By Mark Whicker
The Orange County Register
BOSTON -- This, Ray Allen said, is why you stay humble if you're a shooter. Not to say that all that many shooters do.
For all his adult life and most of his adolescence, Allen's wrist has been the surest thing on whatever court he occupied. The stroke, they call it.
In his regular season career he has made 2,444 three-point shots, at a percentage of 39.6.
When it's going in, Allen is almost into his backpedal before the ball swishes through. When it isn't, he's anxiously moving to where the rebound might be, or he's twisting like a golfer on the tee when he sees a drive headed toward the foliage.
In L.A. on Sunday night, Allen set the NBA Finals record for most consecutive three-pointers and most three-pointers made. In Boston on Tuesday night Allen went 0 for 13 from the floor. That's from the two-point and the three-point areas.
The Celtics won Sunday night. They lost here, 91-84, and now the Lakers lead the series, 2-1, and, at the very least, will bring the series back to Staples Center.
Had Allen gone 0 for 0 the Celtics would have shot 32 for 60. He did have two points on free throws, but he missed all 8 bombs he tried.
"Ray Allen is not going to go 0 for 13 for the whole series," teammate Tony Allen predicted. "He just had one of those nights that shooters have."
"I went 3 for 24 once, in college," said Wisconsin alum and veteran NBA basket-launcher Michael Finley. "It's just part of shooting. I thought the shots Ray was trying were going in."
So did Allen. He is not wired to believe anything else, of course, especially not after he hit 8 of 11 3's in L.A. and scored 27 points in the first half.
Here he was outscored by Derek Fisher, 16-2. Odds are that if Fisher continues to outscore Allen by 14 points, and especially if he follows his lifetime habit of pulling his opponents' teeth without benefit of Novocain in the fourth quarter, the Lakers will repeat as NBA champions.
"I thought those shots were going in," Allen said, after a long decompression period in the training room. He ducked in and out of a couple of rooms, running the media off screens, until he finally came out, dressed impeccably and trying to look undisturbed.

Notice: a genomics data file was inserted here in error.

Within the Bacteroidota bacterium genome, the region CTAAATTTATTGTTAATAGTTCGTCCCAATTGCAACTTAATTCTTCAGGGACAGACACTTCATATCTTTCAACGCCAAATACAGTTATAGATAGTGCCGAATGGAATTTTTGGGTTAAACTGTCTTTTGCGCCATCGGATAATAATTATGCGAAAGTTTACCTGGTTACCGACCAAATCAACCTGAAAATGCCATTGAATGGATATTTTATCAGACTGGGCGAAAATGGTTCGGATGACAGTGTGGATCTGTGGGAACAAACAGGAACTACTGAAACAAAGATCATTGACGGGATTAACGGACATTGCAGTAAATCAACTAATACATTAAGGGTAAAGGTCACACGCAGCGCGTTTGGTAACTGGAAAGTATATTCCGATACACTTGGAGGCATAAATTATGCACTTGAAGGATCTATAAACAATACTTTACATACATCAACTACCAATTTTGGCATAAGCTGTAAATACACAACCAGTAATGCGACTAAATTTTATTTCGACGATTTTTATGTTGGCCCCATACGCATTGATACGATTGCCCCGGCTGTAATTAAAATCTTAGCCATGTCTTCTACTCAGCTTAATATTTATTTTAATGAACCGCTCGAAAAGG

"I do think the Lakers did a better job of coming out on me," he said. "I didn't get the open looks that I did in the first game. I missed the first couple of shots. Then they got their hands on a couple more. I know Pau Gasol got one. As the game went on I kept shooting and kept coming up short. I never felt like I was out of rhythm."
"The whole key to coming back from that is preparation," he said. "I'll come back tomorrow and look at the tape and see what they did."
What both teams did was defile the game of basketball for most of four quarters. Bryant missed 19 of 29 shots and kicked Tony Allen in the neck, right after Allen got cut in the lip while coming off an Andrew Bynum pick and needed eight stitches.
"He kicks his leg out when he shoots," T. Allen said. "I'm not real happy about that."
The Celtics were whistled for 27 fouls, seven more than the Lakers, and spent most of the second half in a seamless team tantrum. Somehow they avoided technical fouls, but they also cast aside their composure while the Lakers were shooting 2 of 15 from the 3-point line.
The Lakers led by 17 and watched the Celtics close to one point behind in the fourth quarter, but Fisher, by force of habit if nothing else, kept propping them up. At one point he took a charge from the 289-pound Glen "Big Baby" Davis, and at 35 years old he somehow went coast-to-coast for a killing layup.
"I don't know who was supposed to have him on that play," Davis said. "We thought he might pull up."
"He also played Ray real physical, got into him a lot more than he did the first game," T. Allen said.
"He just played big," Rajon Rondo said. "He had answers every time."
The Lakers got 5 for 5 shooting from the previously dormant Lamar Odom, and they got 29 minutes of gumption from Andrew Bynum, who had 10 rebounds despite dragging his knee behind him like a wayward suitcase.
There has been no snapshot moment in three games of these Finals, other than the ones Fisher has been delivering since the days of Polaroid.
The only constant is the manufactured noise that throbs its way through every arena in the league. Otherwise, Ray Allen's string music in L.A. turned into rim shots in Boston, in a Finals that is better heard than seen.